MEXICO, (December 09, 2021).- The National Institute of Anthropology and History (INAH) of Mexico notified this Wednesday the discovery of the remains of a mammoth that dates back “at least” 10,000 years in the central state of Puebla.
The remains were located in the municipality of Los Reyes de Juárez, in eastern Puebla, when the person in charge of taking care of the municipal cemetery came across, with his backhoe, what he believed to be a root, but when he pushed, fragments that appeared to be bone jumped.
The mayor of Los Reyes, Manuel Herrera, notified the INAH of Puebla of the finding, from where they attended the report and went to the place to make an inspection, in which he verified that it was “bones of megafauna from the Pleistocene.”
After the above, the INAH Puebla Center began the paleontological excavation. The biologist Iván Alarcón Durán, from INAH, reported that “through archaeological salvage tasks to the surprise of all who dug, in the hallway, between the rows of graves and the smell of chrysanthemums, it was possible to recover a defense (which is usually confused with fangs) almost complete, with an initial measurement of 2.90 meters, and the second defense that was broken by the machine was also found ”.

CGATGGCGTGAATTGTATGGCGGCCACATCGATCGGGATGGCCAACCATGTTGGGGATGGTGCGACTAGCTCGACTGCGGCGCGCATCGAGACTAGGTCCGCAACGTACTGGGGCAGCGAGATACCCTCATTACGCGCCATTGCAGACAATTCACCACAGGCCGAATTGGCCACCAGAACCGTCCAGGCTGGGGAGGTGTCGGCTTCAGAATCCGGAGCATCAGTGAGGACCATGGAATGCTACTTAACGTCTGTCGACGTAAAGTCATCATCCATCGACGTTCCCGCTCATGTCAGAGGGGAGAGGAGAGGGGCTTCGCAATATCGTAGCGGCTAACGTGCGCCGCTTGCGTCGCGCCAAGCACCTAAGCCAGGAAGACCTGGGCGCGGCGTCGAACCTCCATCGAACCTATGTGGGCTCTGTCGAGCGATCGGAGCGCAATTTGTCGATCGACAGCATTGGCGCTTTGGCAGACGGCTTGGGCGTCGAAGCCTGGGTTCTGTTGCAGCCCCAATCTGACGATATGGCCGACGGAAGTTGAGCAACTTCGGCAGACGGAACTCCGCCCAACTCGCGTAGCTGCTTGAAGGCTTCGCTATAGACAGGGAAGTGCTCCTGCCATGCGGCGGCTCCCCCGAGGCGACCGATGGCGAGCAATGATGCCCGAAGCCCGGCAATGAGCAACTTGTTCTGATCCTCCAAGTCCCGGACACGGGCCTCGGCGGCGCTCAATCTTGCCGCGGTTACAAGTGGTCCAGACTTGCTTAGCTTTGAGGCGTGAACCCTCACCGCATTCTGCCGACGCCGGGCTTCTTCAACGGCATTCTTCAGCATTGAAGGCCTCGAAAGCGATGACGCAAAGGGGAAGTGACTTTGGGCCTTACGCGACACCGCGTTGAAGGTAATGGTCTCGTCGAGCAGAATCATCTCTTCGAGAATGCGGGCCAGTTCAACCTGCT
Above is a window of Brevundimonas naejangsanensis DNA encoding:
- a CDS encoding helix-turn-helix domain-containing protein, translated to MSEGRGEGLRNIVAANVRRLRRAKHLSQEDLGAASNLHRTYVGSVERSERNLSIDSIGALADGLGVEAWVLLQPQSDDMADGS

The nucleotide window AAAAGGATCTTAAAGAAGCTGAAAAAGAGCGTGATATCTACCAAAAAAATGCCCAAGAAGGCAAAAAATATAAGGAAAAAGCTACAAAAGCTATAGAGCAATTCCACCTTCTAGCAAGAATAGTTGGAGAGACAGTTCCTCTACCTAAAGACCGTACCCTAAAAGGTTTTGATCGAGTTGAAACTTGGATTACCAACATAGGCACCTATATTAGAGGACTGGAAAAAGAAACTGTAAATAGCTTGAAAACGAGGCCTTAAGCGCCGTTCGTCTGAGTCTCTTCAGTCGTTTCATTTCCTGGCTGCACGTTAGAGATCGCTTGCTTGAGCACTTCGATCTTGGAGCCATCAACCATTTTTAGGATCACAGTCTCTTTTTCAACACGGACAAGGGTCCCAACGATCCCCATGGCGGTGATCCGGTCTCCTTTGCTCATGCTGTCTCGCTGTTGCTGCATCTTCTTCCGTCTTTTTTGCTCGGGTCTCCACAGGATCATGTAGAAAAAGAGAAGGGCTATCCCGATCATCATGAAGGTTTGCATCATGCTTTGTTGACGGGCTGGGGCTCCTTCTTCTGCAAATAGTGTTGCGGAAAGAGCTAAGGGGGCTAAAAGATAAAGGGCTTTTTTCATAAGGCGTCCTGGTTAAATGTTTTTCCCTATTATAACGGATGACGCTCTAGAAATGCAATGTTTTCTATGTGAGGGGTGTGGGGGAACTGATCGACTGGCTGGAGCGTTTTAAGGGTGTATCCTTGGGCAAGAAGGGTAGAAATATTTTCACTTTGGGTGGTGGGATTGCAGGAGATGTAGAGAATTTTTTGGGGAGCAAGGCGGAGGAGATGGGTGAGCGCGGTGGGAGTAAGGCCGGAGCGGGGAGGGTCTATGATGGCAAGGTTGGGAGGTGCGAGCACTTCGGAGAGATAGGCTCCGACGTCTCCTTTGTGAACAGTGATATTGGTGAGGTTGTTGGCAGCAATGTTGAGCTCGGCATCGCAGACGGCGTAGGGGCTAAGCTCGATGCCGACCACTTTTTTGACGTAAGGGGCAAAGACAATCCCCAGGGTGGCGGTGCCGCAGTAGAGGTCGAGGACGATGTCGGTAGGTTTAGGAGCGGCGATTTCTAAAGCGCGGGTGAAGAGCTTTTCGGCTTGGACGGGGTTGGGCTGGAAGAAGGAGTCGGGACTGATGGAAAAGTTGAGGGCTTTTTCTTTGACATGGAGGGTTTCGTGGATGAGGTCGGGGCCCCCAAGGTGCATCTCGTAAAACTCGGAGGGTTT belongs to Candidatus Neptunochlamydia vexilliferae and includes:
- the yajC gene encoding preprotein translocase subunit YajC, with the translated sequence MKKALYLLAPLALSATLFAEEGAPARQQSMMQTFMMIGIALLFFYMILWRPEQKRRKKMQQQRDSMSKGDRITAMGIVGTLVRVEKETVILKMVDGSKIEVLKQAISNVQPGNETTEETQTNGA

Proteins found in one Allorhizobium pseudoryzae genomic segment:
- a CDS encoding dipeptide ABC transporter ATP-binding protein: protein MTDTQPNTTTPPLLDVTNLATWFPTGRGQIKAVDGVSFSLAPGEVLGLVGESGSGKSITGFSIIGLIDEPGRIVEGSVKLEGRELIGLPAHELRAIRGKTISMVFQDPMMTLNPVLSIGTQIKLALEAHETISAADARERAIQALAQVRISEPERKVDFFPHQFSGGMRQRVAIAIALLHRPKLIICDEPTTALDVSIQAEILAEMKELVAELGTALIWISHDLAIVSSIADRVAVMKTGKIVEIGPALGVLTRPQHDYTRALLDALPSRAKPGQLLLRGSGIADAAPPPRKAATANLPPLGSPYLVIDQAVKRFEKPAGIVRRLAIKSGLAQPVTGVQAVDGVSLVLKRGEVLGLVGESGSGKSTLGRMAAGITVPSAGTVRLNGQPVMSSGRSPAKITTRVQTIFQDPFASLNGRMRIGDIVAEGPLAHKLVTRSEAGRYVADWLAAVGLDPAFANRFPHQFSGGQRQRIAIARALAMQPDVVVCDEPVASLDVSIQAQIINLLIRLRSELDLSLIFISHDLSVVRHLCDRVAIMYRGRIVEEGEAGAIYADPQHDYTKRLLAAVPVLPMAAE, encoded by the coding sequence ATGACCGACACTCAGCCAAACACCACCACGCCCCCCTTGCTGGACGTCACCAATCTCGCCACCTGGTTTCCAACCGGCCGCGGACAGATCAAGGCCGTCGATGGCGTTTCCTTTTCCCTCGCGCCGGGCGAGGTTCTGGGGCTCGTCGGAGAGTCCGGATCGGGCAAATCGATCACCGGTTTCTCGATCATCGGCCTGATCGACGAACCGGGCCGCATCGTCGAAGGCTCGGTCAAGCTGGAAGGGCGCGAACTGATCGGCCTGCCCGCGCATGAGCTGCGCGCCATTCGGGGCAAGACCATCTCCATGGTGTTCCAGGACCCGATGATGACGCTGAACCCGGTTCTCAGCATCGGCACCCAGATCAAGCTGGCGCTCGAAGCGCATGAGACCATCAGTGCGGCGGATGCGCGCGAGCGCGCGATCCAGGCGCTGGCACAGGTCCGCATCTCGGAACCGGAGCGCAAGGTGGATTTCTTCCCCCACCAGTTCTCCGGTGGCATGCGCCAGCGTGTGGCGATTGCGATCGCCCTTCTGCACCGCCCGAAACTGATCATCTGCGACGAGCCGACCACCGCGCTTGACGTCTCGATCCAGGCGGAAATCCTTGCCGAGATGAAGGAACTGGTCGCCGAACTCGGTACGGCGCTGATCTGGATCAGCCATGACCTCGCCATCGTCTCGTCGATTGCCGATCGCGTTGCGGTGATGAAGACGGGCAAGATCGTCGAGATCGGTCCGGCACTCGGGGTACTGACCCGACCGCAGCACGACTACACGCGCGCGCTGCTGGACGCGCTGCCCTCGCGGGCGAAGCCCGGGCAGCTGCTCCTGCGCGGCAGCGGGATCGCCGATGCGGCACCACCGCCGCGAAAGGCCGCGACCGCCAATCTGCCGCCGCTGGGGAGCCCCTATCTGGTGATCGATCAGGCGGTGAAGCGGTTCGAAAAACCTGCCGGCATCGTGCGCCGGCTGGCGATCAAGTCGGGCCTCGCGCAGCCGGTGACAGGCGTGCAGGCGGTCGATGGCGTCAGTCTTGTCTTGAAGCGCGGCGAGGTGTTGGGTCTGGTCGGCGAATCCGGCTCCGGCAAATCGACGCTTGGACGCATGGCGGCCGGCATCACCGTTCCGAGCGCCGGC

Likewise, the fragmented skull, 70% of the pelvis and some rib fragments were recovered – the most complete of these retains 60% of its original size.
“To avoid bone deterioration, the skull was removed immersed in a box of hardened sediment and will be carefully cleaned in the laboratory for later analysis“ Explained the INAH.
In addition, in the layers of earth where the mammoth bones were found, the specialist identified travertine strata – a sedimentary rock of considerable hardness that is formed with calcium carbonates, associated with the presence of water sources, such as underground lakes or rivers.
To delve into the foregoing, Carlos Castañeda, a research professor at the Autonomous University of Puebla, will collaborate with the INAH Puebla Center carrying out pollen studies, which will “allow the reconstruction of the palaeoenvironment where the new municipal pantheon is now located,” the institution explained.
The bone pieces were transferred to the laboratories of the INAH Puebla Center, where they are treated for their conservation and study.